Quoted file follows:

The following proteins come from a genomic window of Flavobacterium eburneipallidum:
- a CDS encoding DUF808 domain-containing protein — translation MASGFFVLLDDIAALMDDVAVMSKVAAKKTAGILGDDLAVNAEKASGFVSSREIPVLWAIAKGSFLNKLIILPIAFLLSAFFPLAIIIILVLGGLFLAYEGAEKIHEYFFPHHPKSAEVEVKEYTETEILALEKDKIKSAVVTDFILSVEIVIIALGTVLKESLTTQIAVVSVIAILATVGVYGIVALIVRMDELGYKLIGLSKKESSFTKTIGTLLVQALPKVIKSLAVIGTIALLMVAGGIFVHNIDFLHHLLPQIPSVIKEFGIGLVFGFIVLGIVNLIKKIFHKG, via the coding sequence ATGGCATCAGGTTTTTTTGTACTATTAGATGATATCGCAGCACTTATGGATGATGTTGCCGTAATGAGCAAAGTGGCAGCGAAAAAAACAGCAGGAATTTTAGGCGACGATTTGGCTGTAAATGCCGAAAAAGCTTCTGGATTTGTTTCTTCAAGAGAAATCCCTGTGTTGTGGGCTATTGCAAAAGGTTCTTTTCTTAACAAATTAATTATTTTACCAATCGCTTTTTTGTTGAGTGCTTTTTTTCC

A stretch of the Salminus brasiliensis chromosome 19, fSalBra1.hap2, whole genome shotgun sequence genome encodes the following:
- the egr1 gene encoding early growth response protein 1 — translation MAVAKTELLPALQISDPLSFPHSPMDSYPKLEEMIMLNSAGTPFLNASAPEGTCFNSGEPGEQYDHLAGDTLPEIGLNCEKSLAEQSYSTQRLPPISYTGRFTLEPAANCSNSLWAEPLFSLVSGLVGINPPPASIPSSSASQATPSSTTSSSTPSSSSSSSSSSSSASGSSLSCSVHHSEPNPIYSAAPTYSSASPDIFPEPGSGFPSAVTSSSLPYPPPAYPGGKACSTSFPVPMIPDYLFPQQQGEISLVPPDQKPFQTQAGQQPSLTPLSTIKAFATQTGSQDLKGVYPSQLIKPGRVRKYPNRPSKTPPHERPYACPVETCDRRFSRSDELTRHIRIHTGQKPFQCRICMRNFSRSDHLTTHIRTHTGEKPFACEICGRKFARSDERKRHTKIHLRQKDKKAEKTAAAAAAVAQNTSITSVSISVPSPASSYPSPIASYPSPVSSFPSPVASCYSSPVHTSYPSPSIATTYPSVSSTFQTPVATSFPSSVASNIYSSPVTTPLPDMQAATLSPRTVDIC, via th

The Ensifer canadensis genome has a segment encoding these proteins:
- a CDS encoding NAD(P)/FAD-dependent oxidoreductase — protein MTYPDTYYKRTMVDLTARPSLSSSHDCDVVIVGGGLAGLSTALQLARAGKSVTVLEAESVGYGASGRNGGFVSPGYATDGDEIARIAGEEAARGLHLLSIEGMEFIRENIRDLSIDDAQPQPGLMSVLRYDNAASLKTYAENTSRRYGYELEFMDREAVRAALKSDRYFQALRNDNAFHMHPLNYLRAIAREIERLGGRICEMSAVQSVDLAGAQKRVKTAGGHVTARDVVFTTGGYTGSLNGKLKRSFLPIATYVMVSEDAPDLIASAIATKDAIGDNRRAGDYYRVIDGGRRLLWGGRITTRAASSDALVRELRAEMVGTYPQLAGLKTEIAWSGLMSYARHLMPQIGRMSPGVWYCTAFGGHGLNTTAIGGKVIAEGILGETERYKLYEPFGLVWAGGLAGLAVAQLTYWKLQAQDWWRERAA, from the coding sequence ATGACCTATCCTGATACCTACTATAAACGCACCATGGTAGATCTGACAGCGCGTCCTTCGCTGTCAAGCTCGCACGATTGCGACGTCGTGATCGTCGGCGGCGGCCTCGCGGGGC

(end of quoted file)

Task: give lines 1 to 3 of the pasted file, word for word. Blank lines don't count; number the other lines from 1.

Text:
The following proteins come from a genomic window of Flavobacterium eburneipallidum:
- a CDS encoding DUF808 domain-containing protein — translation MASGFFVLLDDIAALMDDVAVMSKVAAKKTAGILGDDLAVNAEKASGFVSSREIPVLWAIAKGSFLNKLIILPIAFLLSAFFPLAIIIILVLGGLFLAYEGAEKIHEYFFPHHPKSAEVEVKEYTETEILALEKDKIKSAVVTDFILSVEIVIIALGTVLKESLTTQIAVVSVIAILATVGVYGIVALIVRMDELGYKLIGLSKKESSFTKTIGTLLVQALPKVIKSLAVIGTIALLMVAGGIFVHNIDFLHHLLPQIPSVIKEFGIGLVFGFIVLGIVNLIKKIFHKG, via the coding sequence ATGGCATCAGGTTTTTTTGTACTATTAGATGATATCGCAGCACTTATGGATGATGTTGCCGTAATGAGCAAAGTGGCAGCGAAAAAAACAGCAGGAATTTTAGGCGACGATTTGGCTGTAAATGCCGAAAAAGCTTCTGGATTTGTTTCTTCAAGAGAAATCCCTGTGTTGTGGGCTATTGCAAAAGGTTCTTTTCTTAACAAATTAATTATTTTACCAATCGCTTTTTTGTTGAGTGCTTTTTTTCC

A stretch of the Salminus brasiliensis chromosome 19, fSalBra1.hap2, whole genome shotgun sequence genome encodes the following: